2. Competition. If I’m going to get on stage, and I’m already down to minimum bites at dinner, I’m taking every possible advantage.

Neither of those apply to me, or probably most of us, so we just do our extra 30 seconds or whatever it amounts to!

I also really like the point about cardio is… cardiovascular training! It’s not a great tool for fat loss anyway, which definitely had me ignore it for years because I looked at it the wrong way. I could get lean with very little cardio and more efficiently by being strict with my diet, and I hated doing any cardio, so I just didn’t. It wasn’t until I got old enough that health markers actually popped up that I changed my thinking.

I think this is where we get into the silly conversations you point out (if I do it this way, will I lose another pound). It’s somewhat akin to asking which screwdriver handle gives you the best chance to pound nails: you can certainly make some arguments for one, but that’s still not the point.

Anyway, 90% of this was just me trying to dig out from the opening salvo.

  1. If your diet is good (caloric intake and nutritional choices both), does it still work?
  2. I would consider myself skinny fat, due to poor appetite and not eating enough calories. Would this exercise still work for me? Is my leptin high or low or are my leptin receptors malfunctioning?

Interesting. This seems could be the reason why ketogenic diets are more apetite suppressing.

OK, this is interesting, but one thing…

I am much older, and nowhere near 15% and just recently started something somewhat similar.
No I didn’t go all out for 30 seconds. What I did do was “warm up” for a minute, at the top of the 1st minute, I started to accelerate, watching the RPMs, pushing until I couldn’t increase RPMs. It really only took about 10 seconds. I eased back a ton, under 60RPM until the timer says :30 and did it again. Don’t do anything until the timer says 3:00, and repeat. Like 3:00-3:10, 3:30 -3:40, 5:00 - 5:10, 5:30 - 5:40…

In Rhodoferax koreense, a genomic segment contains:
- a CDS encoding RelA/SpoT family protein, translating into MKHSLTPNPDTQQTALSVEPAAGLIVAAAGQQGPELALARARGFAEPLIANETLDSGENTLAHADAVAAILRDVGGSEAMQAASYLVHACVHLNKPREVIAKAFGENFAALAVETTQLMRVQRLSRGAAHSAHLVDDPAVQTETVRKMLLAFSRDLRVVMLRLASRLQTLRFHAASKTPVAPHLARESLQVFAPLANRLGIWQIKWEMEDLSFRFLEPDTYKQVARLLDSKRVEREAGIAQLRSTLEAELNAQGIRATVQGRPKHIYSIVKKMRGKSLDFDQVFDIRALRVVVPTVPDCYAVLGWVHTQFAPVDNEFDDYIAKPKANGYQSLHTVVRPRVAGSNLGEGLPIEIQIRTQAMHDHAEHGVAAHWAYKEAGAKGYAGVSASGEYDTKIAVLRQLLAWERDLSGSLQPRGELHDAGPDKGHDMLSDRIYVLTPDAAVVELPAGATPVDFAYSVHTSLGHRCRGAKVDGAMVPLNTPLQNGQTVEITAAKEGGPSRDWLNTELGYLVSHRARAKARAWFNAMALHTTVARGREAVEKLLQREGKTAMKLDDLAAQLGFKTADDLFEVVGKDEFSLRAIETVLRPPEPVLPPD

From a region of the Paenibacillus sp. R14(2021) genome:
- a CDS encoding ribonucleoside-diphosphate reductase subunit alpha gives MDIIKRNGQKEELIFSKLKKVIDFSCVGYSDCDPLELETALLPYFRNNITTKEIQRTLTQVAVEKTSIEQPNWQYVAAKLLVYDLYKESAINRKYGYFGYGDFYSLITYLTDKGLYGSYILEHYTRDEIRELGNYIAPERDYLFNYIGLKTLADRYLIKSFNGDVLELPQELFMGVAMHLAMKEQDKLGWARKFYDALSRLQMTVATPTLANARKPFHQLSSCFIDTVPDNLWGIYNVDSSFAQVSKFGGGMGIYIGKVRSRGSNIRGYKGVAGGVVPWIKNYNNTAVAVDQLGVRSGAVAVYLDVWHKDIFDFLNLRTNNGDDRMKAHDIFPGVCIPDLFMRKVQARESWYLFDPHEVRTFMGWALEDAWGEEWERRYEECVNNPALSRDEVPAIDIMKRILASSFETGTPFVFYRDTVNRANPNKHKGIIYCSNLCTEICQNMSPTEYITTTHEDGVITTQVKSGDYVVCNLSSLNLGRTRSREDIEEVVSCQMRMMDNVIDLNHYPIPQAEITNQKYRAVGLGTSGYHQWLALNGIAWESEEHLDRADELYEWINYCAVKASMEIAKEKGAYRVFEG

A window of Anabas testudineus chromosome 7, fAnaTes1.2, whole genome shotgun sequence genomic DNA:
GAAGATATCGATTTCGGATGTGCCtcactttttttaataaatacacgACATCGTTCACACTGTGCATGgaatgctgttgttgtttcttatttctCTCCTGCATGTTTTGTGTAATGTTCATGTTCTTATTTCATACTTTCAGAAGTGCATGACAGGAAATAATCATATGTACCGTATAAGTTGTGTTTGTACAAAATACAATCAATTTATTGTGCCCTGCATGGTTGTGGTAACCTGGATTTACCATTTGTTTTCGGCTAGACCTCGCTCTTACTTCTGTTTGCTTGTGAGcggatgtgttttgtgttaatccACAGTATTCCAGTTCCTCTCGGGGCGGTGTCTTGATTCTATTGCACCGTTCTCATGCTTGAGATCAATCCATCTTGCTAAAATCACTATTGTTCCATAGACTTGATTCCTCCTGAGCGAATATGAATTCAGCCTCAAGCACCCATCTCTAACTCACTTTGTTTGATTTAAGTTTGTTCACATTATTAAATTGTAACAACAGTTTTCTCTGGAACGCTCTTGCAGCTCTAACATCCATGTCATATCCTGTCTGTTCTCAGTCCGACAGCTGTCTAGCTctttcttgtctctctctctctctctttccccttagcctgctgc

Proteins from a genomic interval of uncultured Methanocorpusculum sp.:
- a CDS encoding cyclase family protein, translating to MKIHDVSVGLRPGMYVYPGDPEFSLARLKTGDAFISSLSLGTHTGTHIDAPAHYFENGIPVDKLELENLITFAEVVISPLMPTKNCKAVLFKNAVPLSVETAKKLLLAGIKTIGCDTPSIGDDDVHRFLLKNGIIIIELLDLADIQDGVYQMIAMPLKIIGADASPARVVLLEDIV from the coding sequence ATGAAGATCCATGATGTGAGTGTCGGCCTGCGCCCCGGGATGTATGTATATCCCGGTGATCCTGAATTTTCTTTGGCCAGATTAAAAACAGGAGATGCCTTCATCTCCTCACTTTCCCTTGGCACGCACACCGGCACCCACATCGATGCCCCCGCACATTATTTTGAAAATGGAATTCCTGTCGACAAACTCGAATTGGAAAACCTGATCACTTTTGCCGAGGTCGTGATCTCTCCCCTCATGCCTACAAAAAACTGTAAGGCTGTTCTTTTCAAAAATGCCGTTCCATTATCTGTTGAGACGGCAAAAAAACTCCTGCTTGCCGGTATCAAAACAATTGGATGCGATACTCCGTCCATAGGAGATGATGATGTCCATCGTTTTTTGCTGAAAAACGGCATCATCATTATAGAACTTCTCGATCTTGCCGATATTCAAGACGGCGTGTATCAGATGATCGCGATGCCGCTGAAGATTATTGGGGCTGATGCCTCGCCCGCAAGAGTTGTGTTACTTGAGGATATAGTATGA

at this point I don’t get near the RPMs as I did at 1:00 and 1:30, so I’m done. I do pedal slowly @ < 60RPM until my heart rate drops to 115.
I am doing it fasted.
I haven’t been as consistent as I’d like. I should do it every other day. If a gym day on a recumbent bike at the gym or if not, on my echo.

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This is great. 30 seconds of hell? I know Tabata was hard but I’ll trust you guys and do it. I can torture myself for 30

Dr Mercola has this Sprint 8 elliptical workout that sounds up your alley. Warmup, 30 seconds all out, 90 seconds easy, repeat 7 more times

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I dropped 8 points off bf mid May to mid June and this perfectly explains the science behind it all. 20-25 seconds @12-14 on treadmill with 1.5 incline. Great for lifting endurance and fast twitch quad fibers!

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Love this article. Fasted Cardio is one of those things I do and I absolutely believe it is more fat burning than non-fasted. I have read much of the research pro and con and I am staying with my personal experience - Fasted Cardio burns more fat and is more effective at weight loss and appetite suppression. May not be true for others but it damn sure is for me. This leptin thing may be part of it, I do not know but for me personal experience trumps lab results.